Frames for Studying Congregations – also called “perspectives” or “lenses,” ways to examine congregations in different ways to highlight important aspects of the form and structure of the organization, check out the frames for studying congregations page

Interviews – A research method in which you ask questions to an individual, inviting the individual to share stories, accounts and explanations. A group interview is called a focus group. See our page on interviews for more information.

Questionnaire – also called a survey, this research method allows you to ask a group of people information regarding their biography, views and opinions, and actions. Questionnaires are often confidential or anonymous, and given to a group too large to interview individually. See our page on questionnaires and surveys for more information.

 

Presbyterian Polity – this form of church polity places the seat of authority in a hierarchy of councils, as opposed to the local congregation (congregational polity ) or the authority of denominational bishops (episcopal polity)

Process Frame – a way of viewing a group or organization by examining the way things get done, particularly by investigating the formal processes (the way things should be done) versus the informal processes (the way things are done). See our page on process frame for more details.

Protocol – the organized plan of how to follow a type of research. See our observational protocol or content analysis protocol for an example. 

Research Methods – ways that one can systematically study a research question, focusing on ensuring that ones study is regimented, ordered, and organized by following the guidelines for different ways to research. See our page on research methods for more information.

Research Question – A specific area of interest for your research, written in the form of an interesting and answerable question that can be empirically examined using research methods. See our what’s your question page for more information.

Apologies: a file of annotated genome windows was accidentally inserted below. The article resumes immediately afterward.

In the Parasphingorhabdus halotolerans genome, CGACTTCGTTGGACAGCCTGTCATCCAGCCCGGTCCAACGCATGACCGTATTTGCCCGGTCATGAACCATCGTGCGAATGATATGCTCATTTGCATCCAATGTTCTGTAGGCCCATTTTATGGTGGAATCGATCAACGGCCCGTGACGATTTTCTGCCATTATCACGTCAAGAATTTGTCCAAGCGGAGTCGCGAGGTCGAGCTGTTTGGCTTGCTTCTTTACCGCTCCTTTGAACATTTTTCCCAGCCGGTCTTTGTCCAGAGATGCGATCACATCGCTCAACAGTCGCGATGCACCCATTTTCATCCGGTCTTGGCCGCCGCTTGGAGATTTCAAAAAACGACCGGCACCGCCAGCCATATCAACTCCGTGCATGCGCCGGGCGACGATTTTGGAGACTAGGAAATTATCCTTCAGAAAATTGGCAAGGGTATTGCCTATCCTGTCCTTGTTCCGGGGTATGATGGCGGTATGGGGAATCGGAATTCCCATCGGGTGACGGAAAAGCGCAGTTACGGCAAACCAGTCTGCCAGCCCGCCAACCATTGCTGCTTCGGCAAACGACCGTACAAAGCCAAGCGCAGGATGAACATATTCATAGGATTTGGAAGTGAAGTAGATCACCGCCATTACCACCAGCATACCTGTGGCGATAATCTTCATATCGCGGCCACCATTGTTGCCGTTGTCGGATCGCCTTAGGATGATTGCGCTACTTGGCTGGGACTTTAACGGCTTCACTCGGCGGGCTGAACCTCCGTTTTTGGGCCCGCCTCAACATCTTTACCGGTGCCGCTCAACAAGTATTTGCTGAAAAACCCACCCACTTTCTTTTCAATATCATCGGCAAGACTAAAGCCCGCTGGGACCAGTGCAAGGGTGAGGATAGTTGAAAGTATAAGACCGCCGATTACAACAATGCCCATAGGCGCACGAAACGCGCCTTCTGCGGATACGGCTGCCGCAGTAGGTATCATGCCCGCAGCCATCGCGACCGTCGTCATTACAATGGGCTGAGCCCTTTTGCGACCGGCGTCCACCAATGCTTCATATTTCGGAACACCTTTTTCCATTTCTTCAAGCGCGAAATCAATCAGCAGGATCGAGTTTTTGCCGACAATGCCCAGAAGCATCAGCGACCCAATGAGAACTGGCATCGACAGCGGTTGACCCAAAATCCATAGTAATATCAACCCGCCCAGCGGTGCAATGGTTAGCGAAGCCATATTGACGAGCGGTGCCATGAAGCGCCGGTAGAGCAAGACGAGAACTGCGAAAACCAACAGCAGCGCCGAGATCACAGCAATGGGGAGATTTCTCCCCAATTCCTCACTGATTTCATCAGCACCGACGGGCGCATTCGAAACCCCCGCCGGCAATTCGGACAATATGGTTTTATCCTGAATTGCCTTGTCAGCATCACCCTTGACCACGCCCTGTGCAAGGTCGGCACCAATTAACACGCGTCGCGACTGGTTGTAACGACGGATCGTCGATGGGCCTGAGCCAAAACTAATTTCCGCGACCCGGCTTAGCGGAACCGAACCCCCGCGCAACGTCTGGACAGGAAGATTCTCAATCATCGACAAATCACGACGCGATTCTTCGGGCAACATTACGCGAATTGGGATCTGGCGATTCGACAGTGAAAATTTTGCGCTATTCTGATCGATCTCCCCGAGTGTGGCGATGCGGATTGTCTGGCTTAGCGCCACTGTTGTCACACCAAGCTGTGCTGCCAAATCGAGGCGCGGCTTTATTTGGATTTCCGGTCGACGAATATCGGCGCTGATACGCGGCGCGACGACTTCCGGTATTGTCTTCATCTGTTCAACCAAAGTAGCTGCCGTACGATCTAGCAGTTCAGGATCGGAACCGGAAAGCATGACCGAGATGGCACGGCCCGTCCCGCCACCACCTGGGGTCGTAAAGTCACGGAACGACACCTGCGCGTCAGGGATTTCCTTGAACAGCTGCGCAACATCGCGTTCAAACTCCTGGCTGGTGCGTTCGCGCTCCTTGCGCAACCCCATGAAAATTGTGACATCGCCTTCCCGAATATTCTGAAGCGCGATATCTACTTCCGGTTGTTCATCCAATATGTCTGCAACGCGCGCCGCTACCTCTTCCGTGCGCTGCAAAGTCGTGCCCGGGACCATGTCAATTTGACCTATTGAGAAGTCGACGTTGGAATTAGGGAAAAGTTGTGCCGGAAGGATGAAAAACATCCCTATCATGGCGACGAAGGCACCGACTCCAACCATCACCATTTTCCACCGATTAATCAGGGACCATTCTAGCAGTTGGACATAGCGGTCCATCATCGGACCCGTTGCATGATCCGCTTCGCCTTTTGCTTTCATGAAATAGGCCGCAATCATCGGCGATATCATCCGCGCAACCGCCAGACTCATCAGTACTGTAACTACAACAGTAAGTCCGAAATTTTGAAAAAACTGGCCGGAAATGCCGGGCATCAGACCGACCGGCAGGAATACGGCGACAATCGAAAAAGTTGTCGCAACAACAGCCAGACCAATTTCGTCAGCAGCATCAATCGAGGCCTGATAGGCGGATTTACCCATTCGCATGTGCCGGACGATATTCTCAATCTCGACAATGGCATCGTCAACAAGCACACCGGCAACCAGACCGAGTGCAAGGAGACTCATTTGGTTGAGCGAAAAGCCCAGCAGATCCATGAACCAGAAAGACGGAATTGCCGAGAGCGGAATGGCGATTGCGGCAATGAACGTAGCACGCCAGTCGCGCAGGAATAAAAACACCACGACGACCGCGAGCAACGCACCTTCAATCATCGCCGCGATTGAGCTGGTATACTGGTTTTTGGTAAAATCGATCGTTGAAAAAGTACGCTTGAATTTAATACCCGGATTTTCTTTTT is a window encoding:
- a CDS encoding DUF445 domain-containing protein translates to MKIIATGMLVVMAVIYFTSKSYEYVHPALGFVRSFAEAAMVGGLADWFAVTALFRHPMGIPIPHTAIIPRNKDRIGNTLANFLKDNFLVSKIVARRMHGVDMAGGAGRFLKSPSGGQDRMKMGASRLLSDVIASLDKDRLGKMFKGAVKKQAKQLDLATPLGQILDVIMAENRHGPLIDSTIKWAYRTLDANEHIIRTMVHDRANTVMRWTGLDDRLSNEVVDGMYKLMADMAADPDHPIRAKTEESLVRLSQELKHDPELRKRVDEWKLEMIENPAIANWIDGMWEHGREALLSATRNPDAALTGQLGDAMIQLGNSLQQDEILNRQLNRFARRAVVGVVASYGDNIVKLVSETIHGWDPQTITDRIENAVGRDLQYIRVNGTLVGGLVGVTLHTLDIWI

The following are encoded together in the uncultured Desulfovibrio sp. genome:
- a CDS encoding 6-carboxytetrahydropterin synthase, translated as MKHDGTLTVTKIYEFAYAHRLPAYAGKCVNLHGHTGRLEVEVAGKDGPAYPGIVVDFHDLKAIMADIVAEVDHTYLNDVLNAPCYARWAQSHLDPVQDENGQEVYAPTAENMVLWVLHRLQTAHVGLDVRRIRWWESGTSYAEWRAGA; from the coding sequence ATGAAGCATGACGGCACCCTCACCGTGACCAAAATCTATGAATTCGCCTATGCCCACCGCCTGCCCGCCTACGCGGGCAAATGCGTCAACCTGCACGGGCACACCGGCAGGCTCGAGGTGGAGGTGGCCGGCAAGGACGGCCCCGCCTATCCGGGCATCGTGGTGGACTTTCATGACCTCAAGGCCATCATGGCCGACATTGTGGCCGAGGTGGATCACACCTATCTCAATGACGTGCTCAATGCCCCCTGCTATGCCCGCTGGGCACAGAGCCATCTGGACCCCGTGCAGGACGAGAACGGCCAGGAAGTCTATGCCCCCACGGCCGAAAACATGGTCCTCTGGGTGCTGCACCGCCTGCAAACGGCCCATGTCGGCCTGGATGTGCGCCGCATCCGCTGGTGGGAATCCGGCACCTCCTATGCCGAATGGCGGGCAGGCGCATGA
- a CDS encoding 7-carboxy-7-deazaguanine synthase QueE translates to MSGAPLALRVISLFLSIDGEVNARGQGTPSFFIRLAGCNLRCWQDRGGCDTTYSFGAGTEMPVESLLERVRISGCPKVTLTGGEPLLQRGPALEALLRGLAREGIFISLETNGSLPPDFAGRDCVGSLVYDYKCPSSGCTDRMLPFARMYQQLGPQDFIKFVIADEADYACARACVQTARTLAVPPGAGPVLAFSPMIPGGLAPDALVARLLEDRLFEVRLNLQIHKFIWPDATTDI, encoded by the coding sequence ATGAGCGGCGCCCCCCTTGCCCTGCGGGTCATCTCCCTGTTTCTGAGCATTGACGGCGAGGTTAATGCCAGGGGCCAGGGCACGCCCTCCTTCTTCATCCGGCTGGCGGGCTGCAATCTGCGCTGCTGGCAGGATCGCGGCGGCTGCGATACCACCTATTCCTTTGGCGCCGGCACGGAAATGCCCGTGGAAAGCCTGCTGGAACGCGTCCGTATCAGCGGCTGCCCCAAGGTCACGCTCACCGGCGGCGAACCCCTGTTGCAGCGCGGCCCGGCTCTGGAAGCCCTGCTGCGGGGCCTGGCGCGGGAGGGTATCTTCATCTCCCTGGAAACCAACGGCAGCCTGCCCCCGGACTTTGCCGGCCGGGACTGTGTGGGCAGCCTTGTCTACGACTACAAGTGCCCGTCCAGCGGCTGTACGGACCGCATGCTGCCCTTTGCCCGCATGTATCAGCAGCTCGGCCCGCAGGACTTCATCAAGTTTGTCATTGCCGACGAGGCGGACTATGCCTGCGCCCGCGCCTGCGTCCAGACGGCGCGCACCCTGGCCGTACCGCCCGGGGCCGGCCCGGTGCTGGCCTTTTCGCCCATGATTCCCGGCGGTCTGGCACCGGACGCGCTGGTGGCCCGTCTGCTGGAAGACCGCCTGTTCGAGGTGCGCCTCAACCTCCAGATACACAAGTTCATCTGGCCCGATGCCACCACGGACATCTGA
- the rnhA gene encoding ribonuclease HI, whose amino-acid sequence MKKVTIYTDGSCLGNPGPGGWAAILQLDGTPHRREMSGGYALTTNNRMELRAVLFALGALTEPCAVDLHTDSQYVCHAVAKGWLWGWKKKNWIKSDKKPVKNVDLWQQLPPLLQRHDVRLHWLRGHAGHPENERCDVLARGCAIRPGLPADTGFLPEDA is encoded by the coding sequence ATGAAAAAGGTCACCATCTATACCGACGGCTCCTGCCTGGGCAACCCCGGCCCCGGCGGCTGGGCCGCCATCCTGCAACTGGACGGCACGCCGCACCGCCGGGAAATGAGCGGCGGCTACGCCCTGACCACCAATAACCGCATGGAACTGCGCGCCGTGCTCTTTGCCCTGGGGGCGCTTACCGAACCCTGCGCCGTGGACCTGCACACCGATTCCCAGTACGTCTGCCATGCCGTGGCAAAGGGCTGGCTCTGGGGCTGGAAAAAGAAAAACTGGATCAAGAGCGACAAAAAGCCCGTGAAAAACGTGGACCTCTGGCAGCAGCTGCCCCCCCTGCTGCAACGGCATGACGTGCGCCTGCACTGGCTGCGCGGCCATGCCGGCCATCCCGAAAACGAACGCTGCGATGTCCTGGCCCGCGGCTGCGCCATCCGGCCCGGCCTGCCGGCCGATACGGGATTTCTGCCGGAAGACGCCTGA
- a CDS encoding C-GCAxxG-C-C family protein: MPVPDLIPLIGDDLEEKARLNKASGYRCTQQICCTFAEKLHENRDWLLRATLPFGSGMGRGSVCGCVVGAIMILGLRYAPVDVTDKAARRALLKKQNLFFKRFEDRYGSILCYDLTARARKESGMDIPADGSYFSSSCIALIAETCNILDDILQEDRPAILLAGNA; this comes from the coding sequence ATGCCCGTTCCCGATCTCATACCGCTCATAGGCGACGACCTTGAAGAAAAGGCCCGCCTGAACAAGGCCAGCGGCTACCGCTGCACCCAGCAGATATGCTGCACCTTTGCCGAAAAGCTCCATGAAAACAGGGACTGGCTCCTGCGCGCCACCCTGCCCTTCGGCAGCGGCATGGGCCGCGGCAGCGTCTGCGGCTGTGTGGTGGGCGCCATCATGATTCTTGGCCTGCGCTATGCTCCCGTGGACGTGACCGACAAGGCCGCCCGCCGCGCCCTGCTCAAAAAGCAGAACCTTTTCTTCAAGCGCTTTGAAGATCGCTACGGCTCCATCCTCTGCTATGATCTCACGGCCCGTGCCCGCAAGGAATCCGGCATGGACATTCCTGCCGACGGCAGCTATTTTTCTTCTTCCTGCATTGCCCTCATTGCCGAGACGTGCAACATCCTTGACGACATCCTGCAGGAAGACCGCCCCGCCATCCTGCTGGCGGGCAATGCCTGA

Resources Frame – a way of viewing a group or organization by examining the types of available resources, including membership resources, commitment resources, financial/capital resources, physical/space resources. See our Resources Frame page for more details.

Space Tour – A research method in which you ask a focus group to walk through the group’s space explaining what areas are important or special, what each space is used for, eliciting stories from various rooms or areas, and generally understanding how the space is used. See our focus group page for more information.

Survey – also called a questionnaire, this research method allows you to ask a group of people information regarding their biography, views and opinions, and actions. Questionnaires are often confidential or anonymous, and given to a group too large to interview individually. See our page on questionnaires and surveys for more information.

Secondary Data Sources – A research method in which you use previously-collected data, such as the Census, to better understand a community. See our page on secondary data sources for more information.

Walking Tour – A research method in which one walks around the neighborhood, taking note of the types of what is happening in the neighborhood, including examining the types of businesses, homes, schools, and services that are provided, as well as how active and available individuals are. See our direct observation page for more information.